Severe Angina is Significant Risk Factor in Patients Undergoing the Abdominal Nonvascular Surgery
Background: Severe angina is significant risk factor in patients undergoing the abdominal nonvascular surgery. Aims: The aim of our study was to prove that the incidence of expected perioperative cardiac complications was significantly higher in the group of severe than in the group of mild angina. Methods: Our prospective observational clinical study included the group of 78 consecutive patients with angiographically verified coronary arterial disease who had angina. Coronary patients underwent open abdominal nonvascular surgery during general anesthesia in University Clinical Center. The patients were classified into stratification subgroups, using the "Canadian Cardiovascular Society" grading of the angina. This subgroups were compared in relation to frequency of perioperative cardiac complications. During operation, and in the following 72 postoperative hours, the patients were monitored by continuous ST-T segment recording. Twelve-lead electrocardiography was performed immediately after the surgery, and on postoperative days 1, 2 and 7 as well as one day before discharge. Cardiac biomarkers were evaluated at 6 hours, 24 hours and 96 hours following the surgery. A non-parametrical Pearson's hi-square test using the contingency tables was used to analyze the data from two subgroups with the level of significance set at 95% (p < 0.05). Results: Significant difference of the the incidence of perioperative cardiac death was found between two evaluated stratification subgroups 15.0% (severe angina) vs 0.0% (mild angina)(p < 0.01). Conclusions: We found high statistical significance of the incidence of perioperative cardiac death between the subgroup of severe angina and the subgroup of mild angina in patients having undergone open abdominal nonvascular surgery during general anesthesia.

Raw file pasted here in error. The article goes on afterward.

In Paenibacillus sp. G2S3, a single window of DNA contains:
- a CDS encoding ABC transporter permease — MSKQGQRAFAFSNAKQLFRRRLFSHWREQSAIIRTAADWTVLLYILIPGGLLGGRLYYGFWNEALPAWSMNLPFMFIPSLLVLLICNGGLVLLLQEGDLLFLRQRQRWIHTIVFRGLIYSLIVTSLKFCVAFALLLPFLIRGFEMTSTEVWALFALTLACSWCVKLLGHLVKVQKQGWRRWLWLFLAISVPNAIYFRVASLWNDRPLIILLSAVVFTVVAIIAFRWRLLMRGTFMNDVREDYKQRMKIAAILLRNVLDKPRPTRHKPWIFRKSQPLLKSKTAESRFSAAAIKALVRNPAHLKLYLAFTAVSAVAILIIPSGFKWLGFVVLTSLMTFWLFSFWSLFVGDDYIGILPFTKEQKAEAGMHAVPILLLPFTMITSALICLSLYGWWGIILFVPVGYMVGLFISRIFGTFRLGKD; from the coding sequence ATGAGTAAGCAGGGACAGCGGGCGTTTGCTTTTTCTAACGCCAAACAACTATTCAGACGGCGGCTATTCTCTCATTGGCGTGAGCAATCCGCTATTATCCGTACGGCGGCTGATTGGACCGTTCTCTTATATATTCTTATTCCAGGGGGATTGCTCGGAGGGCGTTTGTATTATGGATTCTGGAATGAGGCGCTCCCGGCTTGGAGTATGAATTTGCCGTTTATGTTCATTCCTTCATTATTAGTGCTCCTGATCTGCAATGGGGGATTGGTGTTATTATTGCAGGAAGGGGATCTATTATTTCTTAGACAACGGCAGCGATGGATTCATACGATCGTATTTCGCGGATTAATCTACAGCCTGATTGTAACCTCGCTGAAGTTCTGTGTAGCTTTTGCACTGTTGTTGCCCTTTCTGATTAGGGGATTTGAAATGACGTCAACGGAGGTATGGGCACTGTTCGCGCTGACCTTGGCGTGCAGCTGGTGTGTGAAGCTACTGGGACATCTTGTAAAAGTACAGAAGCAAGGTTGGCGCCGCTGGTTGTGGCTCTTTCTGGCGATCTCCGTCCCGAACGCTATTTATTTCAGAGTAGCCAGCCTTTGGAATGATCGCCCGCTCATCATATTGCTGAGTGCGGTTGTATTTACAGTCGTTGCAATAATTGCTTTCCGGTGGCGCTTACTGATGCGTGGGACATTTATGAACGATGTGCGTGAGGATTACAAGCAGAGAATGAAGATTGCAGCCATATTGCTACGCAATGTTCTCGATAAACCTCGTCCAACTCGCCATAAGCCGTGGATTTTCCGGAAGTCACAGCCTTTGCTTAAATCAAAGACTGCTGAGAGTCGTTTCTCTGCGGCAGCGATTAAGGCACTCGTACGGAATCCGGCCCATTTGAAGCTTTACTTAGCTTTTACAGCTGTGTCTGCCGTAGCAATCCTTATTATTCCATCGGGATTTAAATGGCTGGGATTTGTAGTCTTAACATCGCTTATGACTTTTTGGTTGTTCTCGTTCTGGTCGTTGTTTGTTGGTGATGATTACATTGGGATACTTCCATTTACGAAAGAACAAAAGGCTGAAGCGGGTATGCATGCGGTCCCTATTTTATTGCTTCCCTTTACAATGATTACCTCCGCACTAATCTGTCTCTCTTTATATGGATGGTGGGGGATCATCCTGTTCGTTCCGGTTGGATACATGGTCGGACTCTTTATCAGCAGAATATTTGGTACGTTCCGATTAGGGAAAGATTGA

Vesna M Karapandzic, M Marija V Boricic, Srbislav M Knezevic, Vitomir I Rankovic, Severe Angina is Significant Risk Factor in Patients Undergoing the Abdominal Nonvascular Surgery Journal of the Hong Kong College of Cardiology 2009;17(1) https://doi.org/10.55503/2790-6744.1086